Governor talks highway, traffic improvements during State of State

DENVER -- Colorado Governor John Hickenlooper is encouraging lawmakers to "think outside the box" when it comes to funding highway improvements.

Transportation was a big part of his State of the State message Thursday.

He said that over the next decade, Colorado will have $9-billion in unmet transportation needs.

"That need will only grow," he said, as more people move to Colorado.

CDOT communications director Amy Ford told Denver7, that Colorado barely has enough money to maintain existing roads.

"We have very little budget to add new capacity," she said. "When you drive on I-25 or I-70, you can tell that we haven't made significant improvements in a long, long time."

Ford said neither 22-cents a gallon state gas tax, nor the 18.4 cents a gallon federal gas tax have increased since the 90s.

She said population growth and more fuel-efficient cars are putting a strain on the existing system because people aren't paying as much as they were before.

Increasing the gas tax is one option.  Sales tax is another.

"If you use your car on a daily basis and you're working, pay the extra tax," Larry Waitz said, while waiting in his car at a grocery store parking lot. "I don't want to see them double it, but a 20 percent increase would help fix our roads.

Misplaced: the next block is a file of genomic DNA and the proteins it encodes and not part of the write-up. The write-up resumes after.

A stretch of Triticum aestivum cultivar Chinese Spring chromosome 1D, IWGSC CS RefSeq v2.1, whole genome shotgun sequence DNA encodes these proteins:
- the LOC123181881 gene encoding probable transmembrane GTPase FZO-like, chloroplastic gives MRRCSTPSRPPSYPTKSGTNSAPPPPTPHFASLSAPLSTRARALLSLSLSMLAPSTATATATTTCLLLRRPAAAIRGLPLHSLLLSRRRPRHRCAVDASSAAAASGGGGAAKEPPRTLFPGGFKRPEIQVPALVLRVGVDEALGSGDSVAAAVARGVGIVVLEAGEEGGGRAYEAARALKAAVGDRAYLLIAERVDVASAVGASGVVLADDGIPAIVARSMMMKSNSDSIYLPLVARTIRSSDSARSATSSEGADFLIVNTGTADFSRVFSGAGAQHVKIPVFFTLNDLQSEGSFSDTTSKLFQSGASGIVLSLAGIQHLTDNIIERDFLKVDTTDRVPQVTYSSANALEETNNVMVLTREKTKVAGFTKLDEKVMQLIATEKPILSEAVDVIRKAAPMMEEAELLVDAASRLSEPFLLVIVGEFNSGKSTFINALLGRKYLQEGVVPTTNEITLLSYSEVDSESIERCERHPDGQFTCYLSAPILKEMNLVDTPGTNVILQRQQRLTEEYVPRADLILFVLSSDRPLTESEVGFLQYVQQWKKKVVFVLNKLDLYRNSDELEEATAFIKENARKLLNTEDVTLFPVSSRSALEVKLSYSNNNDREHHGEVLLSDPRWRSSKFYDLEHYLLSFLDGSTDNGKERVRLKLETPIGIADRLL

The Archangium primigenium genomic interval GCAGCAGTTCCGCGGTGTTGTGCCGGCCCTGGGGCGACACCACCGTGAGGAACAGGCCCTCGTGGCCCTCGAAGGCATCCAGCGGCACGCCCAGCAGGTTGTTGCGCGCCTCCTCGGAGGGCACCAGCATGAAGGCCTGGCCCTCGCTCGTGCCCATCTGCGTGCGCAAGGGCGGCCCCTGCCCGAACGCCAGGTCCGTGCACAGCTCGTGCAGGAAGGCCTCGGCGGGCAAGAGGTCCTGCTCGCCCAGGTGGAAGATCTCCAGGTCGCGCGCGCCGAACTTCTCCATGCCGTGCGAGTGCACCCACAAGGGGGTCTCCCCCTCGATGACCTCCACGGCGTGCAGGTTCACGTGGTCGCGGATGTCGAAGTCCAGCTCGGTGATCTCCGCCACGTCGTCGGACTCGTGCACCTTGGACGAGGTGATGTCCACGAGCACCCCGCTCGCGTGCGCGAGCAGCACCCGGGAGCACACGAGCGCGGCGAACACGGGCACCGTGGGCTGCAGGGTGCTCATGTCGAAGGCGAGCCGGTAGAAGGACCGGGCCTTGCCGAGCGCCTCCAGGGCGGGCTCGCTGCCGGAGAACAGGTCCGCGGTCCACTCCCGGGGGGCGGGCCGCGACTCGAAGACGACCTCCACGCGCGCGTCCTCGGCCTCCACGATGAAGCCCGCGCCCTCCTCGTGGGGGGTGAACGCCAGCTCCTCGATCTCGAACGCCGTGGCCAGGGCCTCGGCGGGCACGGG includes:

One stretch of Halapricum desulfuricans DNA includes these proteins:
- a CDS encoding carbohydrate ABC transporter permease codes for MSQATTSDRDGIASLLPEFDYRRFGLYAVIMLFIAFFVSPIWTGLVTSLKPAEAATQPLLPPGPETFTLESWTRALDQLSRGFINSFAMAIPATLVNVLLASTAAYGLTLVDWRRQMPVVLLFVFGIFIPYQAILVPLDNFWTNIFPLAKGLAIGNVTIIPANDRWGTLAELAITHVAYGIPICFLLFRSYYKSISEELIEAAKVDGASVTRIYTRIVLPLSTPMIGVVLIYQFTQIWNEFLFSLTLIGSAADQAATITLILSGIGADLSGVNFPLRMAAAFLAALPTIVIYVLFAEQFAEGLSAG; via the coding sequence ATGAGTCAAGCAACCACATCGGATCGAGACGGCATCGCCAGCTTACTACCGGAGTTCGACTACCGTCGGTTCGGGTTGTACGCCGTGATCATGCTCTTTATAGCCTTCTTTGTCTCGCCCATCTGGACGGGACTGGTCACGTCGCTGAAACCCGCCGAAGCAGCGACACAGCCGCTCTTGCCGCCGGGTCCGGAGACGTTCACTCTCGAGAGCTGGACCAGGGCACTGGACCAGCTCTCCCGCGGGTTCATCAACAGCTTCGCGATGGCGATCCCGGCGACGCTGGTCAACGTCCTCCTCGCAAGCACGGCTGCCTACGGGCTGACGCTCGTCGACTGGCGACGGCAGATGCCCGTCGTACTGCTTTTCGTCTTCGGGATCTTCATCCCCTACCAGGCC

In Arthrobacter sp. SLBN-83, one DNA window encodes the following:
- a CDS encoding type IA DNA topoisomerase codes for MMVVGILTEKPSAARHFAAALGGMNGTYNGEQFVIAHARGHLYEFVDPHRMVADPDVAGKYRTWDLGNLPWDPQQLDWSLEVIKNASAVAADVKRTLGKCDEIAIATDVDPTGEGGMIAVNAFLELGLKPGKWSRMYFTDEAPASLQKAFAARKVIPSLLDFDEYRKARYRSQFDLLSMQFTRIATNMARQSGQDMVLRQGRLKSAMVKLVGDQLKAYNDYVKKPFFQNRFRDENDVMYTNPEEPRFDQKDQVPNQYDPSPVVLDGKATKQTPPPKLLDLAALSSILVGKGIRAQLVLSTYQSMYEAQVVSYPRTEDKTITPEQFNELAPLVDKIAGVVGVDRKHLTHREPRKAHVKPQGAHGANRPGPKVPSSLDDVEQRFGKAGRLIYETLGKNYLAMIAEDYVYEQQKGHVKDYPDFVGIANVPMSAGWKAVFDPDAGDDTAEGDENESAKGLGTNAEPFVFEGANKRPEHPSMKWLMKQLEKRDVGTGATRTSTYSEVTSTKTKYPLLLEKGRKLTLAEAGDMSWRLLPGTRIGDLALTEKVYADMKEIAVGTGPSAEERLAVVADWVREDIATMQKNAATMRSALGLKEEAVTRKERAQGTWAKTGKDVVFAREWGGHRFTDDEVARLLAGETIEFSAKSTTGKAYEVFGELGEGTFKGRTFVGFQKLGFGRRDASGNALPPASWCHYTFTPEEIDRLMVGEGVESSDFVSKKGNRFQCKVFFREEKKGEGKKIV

Driver Robert Teselle says increasing the gas tax seems the simple thing to do.  When asked about a sales tax, he said, "I don't like that idea.".

When asked why, he said, "I don't know. It just doesn't have anything to do with roads."

Teselle's brother, William, also told Denver7 that raising the gas tax would make the most sense, since it would be making people pay for what they use.

"Whichever has the least impact on my bottom line would be the best scenario," he said.

Road Usage Charge pilot project

Ford said CDOT is also looking into the feasibility of a road usage charge.

She said a pilot project, involving 100 volunteers, began earlier this year.

Each participant is keeping track of their mileage in one of three ways.

"We do a low-tech way, where you just take a picture of your odometer," Ford said. "You can do a higher-tech way where you plug something into your car and it tracks you, but not on a GPS system, just counts those miles."

Ford said there's even a higher-tech way "where it knows where you're going, so it can determine whether you're on a private road or a state road, and allocate payments that way."

She said CDOT expects to have results from the pilot project sometime in the spring.

"It'll tell us how well it works, what the impact is between rural vs. urban and whether Prius owners now have to pay a little bit more and how it impacts me, if I drive a Ford F-150."

Ford added that a road usage charge, if ever approved, is a long range option.

She said lawmakers will have to come up with a different solution for the short term.

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